How To Do Kettlebell Swings With A Dumbbell?

Having access to a complete set of kettlebells is perfect because you can use them for exercises like swings, lunges, squats, and more. However, what happens if you don’t have a kettlebell and you want to do swings?

Today I will explain if it’s worth (or not) doing kettlebell swings with a dumbbell, especially, when you don’t have kettlebells at hand.

Is it possible to do kettlebell swing with a dumbbell

Overall, you can do kettlebell swings with a dumbbell, however, to perform this exercise correctly, you must hold the weight, not by the handle, but by the plate. The position of the dumbbell must be vertical. To get better support and grip, use gloves or chalk.

Here is my quick answer but if you wanna know more details about how to do KB swings with a dumbbell and (most importantly) which dumbbells are the most suitable, keep reading.

Dumbbell swings vs kettlebell swings

In general, dumbbell swings aren’t as good as kettlebell swings becasue it’s less comfortable to hold the dumbbells by the plate, which limits your range of motion and restricts the amount of weight you can use.

However, it can be done. If you want to do kettlebell swings with a dumbbell you must be a little bit creative.

I personally don’t do many kettlebell exercises if I don’t have access to kettlebells.

For me, it feels limited.

  • I cannot use the same dumbbell weight as I would with the kettlebell.
  • I have a difficult time grabbing the dumbbell and swinging for a long period of time.

Plus, many dumbbells have weird shapes and are just not suitable for doing hip hinge movements.

However, when I was training my clients, and the gym was packed and we had nothing else available, we used to do all sorts of weird stuff. Including swings with a dumbbell.

Dumbbell swings are a great alternative when nothing else is available

One reason why you may need to use dumbbells for kettlebell swings is that the gym may not have enough kettlebells available.

Plus, during busy times like January and February, most of the equipment is used, especially at peak times (between 5 pm to 8 pm).

In other words, if you don’t have what you like, you must like what you have. Let me show you how.

How can you use a dumbbell for kettlebell swings?

Here are the steps.

Step 1

  • Keep your feet shoulder-width apart.
  • There should be enough space between your legs to allow for the dumbbell swing. Ideally, you want your dumbbell to be placed in line with your feet.
  • If you place the dumbbell too far behind, or too far forward, this will cause your back to bend and can lead to further issues.

Step 2

  • Place the dumbbell to stand vertically, between your feet.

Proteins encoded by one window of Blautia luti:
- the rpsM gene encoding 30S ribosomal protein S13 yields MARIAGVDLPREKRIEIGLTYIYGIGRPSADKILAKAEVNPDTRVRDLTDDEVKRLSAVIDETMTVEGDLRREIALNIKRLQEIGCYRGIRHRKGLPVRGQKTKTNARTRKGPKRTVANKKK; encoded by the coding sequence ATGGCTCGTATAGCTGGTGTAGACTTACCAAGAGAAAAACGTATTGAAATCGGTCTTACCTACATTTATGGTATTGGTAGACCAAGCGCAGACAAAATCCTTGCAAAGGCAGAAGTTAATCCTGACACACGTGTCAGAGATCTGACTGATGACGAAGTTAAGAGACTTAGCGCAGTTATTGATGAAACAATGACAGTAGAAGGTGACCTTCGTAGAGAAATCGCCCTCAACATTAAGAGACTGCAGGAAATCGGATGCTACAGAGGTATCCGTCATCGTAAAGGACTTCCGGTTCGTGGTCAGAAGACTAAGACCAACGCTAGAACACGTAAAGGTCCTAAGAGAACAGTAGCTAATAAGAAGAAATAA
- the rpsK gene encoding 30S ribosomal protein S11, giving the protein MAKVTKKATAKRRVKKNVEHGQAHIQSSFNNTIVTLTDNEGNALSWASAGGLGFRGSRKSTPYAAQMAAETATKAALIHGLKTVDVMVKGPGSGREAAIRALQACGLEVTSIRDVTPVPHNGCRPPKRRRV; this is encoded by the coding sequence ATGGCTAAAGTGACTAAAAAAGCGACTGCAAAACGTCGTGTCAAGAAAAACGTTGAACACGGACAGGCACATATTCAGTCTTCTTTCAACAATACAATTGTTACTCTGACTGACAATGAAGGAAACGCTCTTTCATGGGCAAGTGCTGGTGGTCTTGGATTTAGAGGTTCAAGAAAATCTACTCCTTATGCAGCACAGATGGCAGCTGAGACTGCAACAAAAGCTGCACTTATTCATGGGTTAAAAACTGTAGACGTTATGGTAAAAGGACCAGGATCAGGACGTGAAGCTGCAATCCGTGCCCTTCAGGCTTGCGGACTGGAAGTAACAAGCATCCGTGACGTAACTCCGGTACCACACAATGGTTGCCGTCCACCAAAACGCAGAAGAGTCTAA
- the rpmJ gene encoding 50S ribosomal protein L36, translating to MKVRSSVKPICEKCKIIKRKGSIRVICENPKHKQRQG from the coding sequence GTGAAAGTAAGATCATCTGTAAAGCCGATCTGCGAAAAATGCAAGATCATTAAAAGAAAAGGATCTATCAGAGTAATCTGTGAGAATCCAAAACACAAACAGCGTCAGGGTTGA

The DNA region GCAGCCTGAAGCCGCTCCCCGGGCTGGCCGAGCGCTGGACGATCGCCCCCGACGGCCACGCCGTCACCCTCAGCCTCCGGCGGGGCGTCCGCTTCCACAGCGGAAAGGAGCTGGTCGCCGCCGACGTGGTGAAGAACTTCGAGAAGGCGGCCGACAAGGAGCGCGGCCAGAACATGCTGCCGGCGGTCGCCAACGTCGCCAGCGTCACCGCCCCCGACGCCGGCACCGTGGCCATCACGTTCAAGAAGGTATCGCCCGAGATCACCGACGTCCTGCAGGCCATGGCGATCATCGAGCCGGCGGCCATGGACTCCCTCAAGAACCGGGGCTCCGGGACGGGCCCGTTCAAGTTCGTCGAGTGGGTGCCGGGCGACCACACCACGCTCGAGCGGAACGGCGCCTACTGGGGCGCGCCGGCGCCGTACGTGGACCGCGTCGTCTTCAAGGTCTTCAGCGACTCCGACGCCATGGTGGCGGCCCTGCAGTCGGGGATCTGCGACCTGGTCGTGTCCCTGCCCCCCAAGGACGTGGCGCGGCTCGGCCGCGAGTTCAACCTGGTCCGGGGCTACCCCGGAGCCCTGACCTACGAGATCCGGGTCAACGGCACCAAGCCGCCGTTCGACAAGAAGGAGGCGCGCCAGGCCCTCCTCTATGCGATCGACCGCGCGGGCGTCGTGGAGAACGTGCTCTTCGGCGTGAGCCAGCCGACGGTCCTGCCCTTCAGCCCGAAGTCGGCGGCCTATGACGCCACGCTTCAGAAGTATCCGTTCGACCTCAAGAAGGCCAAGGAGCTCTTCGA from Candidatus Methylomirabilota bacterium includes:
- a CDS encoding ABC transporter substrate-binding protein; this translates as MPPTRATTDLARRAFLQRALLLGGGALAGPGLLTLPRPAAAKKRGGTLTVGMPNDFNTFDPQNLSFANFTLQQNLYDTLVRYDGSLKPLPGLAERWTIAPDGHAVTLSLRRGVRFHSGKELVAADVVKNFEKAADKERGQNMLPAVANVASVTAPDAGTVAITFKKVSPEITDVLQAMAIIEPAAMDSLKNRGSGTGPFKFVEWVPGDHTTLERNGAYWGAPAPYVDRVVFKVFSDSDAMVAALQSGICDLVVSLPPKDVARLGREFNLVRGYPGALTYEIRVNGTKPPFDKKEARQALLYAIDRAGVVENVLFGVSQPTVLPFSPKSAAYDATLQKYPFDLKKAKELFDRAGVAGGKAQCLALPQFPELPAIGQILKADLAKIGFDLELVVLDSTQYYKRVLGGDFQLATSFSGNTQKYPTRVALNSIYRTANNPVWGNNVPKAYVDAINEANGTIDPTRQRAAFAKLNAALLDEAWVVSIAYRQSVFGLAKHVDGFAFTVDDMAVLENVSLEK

• This means, that one plate will be on the ground, and the opposite plate is facing up, towards you.
  • Next, grab a dumbbell, with both hands by the plate.
  • Keep your hands laterally (outside) of the plate. This hand position will allow your shoulders to be in a nice, externally rotated position.

Step 3

  • With a kettlebell swing, you are doing a hip hinge movement.
  • This means all the movement is in your hip joint, not in your lower back. You must bend your hips, stay soft on your knees, and keep your back straight.

Step 4

  • To make a swing, thrust from your hips and swing the dumbbell up towards the ceiling.
  • Do not “lift” the weight.
  • Think about how the pendulum works, or the swing in the park. As you swing the dumbbell up, you should stop at shoulder level.

Step 5

  • Once you swing your dumbbell, drive it up towards the shoulder level.
  • No need to go above your shoulder line.
  • Sometimes you will see people swing where they drive the kettlebell over their head. That’s not necessary. It doesn’t bring you better results, but it is bad for your shoulders.
  • You may get away with swinging your kettlebell over your shoulder, but don’t try that with the dumbbell.
  • When the kettlebell travels towards your shoulder level, lock your hips by squeezing your butt. Here your torso should be straight, and your knees should be straight too.

Step 6

  • The last step is to let the dumbbell “swing back” to the starting position.
  • You want to have control over the weight, but do not “carry” the weight down. It should just swing back naturally.

How to do kettlebell swings with dumbbells (video)

Below you can find one of the best video tutorials on how to do kettlebell swings with a dumbbell (and how not to do it) from the YouTube channel Strong Made Simple.


In general, doing kettlebell swings with a dumbbell is safe, as long as you’re using the appropriate weight and performing the exercise with the correct form.

The difference between a kettlebell swing and a dumbbell swing is in the grip.

  • The kettlebell is designed in a way that you can hold it comfortably. It is basically an asymmetric, iron, or metal cast, with one handle attached.
  • The handle usually stays pointed up towards the ceiling, and the weight is at the bottom. And as long as you hold the kettlebell by the handle, you are safe. But what about the dumbbell?

The dumbbell is different.